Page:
Security experts said the heightened security measures did not necessarily mean the US was acting on intelligence of a specific bomb plot.
The independent aviation analyst Chris Yates told The Guardian: "You could argue that this being Independence Day weekend in the States everybody is going to be on tenterhooks and watching carefully. This could be an example of someone at the department for homeland security watching carefully and putting two and two together and coming up with five."
Yates said he would be surprised if the heightened security did not lead to delays for passengers flying to the US from busy British airports. He said: "They say the measures shouldn't impact on travel but take Heathrow, with multiple flights a day to the US, and the likelihood is this could end up causing a backlog."
Asked what had prompted the latest move, British Transport Secretary Patrick McLoughlin replied: "We constantly keep the whole issue of aviation under constant review along with our international partners and also the aviation industry and obviously we have acted on advice and information that we have received."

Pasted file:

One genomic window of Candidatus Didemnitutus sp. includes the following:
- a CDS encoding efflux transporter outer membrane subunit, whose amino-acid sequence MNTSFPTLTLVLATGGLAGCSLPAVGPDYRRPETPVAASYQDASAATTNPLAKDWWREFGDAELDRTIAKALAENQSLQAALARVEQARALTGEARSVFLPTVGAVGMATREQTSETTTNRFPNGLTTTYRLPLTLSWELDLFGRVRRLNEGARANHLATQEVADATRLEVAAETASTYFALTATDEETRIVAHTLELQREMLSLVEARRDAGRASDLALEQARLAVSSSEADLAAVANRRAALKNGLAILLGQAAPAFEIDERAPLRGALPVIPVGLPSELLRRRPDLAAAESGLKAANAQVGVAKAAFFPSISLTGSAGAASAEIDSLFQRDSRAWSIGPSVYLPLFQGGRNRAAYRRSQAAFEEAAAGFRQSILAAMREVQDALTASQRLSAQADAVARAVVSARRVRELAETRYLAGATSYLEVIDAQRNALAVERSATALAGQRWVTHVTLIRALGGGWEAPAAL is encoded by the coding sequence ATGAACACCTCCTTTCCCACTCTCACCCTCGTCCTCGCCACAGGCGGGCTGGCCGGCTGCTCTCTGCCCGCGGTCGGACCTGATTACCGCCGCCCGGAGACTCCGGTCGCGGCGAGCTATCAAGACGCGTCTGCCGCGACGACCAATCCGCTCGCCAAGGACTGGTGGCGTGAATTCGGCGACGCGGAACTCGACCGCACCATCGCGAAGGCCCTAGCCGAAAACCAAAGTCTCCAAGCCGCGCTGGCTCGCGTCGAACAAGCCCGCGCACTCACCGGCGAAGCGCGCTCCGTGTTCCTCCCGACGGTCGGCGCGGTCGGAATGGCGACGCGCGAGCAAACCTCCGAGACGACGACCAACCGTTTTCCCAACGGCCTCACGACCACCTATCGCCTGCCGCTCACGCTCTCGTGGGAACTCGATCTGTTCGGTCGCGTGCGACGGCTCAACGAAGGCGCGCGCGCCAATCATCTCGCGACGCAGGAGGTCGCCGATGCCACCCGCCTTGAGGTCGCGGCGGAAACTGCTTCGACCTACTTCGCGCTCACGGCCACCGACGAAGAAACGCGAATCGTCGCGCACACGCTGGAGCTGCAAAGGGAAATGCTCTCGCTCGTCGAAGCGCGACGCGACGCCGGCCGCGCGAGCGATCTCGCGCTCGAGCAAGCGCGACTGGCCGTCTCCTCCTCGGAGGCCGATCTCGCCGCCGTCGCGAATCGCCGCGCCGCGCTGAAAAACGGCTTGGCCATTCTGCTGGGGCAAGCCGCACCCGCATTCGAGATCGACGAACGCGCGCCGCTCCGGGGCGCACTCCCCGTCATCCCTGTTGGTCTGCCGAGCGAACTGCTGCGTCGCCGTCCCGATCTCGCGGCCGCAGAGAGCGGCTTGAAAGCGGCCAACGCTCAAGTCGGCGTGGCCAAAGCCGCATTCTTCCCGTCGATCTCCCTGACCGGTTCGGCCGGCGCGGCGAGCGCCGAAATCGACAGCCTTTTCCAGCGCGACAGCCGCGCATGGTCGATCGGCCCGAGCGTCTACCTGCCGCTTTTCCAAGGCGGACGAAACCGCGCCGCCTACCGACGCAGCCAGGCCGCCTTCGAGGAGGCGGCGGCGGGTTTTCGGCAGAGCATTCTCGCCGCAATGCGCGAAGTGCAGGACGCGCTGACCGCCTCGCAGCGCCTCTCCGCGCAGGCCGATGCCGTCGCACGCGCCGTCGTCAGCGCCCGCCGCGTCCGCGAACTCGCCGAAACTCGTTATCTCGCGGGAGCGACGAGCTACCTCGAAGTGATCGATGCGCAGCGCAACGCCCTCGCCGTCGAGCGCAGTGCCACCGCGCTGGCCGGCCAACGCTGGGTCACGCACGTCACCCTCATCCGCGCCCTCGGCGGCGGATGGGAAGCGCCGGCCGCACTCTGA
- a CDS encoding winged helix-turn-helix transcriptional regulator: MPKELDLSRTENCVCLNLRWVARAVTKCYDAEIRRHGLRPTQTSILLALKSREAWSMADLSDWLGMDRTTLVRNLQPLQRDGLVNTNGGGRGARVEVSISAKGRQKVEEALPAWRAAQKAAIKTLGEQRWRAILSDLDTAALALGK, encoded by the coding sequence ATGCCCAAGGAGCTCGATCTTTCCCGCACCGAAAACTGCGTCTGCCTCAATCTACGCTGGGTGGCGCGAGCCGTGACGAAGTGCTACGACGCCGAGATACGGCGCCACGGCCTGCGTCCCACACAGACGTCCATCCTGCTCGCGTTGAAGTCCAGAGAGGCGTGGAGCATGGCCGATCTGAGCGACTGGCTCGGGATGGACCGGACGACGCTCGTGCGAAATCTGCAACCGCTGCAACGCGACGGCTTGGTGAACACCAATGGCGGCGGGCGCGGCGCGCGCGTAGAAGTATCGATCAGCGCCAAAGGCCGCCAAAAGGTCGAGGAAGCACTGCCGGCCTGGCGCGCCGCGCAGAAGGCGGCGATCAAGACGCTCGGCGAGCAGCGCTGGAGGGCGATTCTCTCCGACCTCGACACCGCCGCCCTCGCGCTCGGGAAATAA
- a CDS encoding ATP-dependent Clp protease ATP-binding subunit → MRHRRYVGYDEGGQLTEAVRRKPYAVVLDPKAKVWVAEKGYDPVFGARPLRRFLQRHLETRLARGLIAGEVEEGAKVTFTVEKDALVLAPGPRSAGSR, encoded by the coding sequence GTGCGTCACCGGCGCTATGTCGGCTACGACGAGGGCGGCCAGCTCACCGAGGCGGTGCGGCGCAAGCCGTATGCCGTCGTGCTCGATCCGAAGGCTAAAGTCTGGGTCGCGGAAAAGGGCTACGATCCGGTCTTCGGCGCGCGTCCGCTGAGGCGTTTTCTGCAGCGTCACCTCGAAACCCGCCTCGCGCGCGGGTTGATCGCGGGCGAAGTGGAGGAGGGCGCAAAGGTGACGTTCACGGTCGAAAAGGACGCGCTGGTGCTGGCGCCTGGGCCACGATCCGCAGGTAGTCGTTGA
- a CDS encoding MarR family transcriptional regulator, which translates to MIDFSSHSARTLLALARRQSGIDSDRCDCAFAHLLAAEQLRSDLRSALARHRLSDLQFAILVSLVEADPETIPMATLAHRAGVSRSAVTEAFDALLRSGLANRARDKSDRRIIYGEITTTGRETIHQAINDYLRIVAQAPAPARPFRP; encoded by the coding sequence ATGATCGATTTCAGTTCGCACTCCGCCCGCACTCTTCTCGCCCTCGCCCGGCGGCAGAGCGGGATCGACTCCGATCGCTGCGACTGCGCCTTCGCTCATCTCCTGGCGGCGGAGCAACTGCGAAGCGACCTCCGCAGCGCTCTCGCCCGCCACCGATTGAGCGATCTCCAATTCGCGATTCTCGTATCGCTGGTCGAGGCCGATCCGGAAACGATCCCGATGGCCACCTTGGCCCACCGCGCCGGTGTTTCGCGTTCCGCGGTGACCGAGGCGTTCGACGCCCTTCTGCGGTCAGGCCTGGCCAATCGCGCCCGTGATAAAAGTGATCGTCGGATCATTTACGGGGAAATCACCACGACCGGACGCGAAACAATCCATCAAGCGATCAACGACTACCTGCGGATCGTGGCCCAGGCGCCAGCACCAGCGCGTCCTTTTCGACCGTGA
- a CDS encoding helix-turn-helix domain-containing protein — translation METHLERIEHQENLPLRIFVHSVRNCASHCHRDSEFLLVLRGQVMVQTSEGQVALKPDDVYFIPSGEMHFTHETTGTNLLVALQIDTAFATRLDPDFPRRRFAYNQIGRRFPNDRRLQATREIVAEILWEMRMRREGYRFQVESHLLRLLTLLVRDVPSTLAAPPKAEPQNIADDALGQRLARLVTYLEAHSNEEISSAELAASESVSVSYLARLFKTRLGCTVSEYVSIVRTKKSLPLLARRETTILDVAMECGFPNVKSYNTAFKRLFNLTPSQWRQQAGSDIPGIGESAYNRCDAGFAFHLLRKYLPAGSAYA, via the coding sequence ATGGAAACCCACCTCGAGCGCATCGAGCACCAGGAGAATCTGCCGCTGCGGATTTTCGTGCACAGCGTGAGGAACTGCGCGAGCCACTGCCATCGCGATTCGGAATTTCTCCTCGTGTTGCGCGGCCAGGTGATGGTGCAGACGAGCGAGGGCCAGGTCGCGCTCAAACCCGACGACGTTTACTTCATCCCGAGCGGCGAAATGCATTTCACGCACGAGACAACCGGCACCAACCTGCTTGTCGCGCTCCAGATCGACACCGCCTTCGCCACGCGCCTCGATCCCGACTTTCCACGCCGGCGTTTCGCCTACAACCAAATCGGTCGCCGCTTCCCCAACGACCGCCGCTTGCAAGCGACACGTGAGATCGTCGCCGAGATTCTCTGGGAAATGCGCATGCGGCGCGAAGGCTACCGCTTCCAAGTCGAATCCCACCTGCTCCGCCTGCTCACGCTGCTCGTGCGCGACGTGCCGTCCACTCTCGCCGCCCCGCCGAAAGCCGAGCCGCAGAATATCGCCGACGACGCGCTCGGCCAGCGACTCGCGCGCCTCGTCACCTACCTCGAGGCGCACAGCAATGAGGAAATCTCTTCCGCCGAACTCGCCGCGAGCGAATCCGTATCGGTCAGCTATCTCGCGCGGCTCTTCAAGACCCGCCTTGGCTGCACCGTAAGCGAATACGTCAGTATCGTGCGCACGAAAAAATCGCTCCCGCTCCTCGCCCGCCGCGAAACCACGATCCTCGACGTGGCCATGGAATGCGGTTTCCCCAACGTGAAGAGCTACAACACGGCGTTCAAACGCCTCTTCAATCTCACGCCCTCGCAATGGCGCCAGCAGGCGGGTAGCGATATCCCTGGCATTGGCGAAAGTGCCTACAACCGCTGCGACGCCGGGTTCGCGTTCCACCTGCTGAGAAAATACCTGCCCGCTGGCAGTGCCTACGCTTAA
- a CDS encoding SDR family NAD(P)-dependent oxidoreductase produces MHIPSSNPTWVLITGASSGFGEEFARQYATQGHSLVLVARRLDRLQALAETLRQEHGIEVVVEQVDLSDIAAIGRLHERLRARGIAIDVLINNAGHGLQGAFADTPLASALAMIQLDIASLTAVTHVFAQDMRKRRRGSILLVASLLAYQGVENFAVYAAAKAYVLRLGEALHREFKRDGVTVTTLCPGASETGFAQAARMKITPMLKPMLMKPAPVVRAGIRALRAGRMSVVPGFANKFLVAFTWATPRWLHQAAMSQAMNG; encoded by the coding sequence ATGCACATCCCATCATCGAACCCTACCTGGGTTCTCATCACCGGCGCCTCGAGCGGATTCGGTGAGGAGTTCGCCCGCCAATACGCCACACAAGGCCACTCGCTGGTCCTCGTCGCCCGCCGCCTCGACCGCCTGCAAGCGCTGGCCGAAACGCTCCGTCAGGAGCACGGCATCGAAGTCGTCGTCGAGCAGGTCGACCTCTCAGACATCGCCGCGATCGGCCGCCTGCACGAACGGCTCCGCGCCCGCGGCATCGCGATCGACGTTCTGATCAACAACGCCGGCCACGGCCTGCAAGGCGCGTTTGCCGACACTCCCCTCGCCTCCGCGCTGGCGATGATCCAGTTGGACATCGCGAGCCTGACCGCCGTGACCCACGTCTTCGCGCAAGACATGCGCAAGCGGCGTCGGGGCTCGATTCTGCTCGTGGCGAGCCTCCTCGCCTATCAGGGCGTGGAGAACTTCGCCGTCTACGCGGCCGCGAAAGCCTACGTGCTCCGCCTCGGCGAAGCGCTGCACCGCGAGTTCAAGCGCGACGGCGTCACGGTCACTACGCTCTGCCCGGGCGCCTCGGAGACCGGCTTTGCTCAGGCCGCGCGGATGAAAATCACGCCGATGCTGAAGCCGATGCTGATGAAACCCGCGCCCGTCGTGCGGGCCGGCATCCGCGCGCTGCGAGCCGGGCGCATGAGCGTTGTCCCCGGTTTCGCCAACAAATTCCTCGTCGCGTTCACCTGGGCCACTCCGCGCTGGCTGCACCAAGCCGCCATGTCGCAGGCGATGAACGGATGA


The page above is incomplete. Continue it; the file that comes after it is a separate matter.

He went on: "I would like to reassure the travelling public that we have one of the toughest security regimes in the world, along with the US.
"It's very important that we take these measures to protect the travelling public and to ensure the travelling public have confidence that when we get information, we take the right measures and hopefully those right measures will reassure the public in their travels."
Asked about delays to passengers, Mr McLoughlin replied: "I hope it won't delay them that much. There have to be extra checks made but those will be made in the course of events going through the security that people already go through, which are fairly stringent as it is.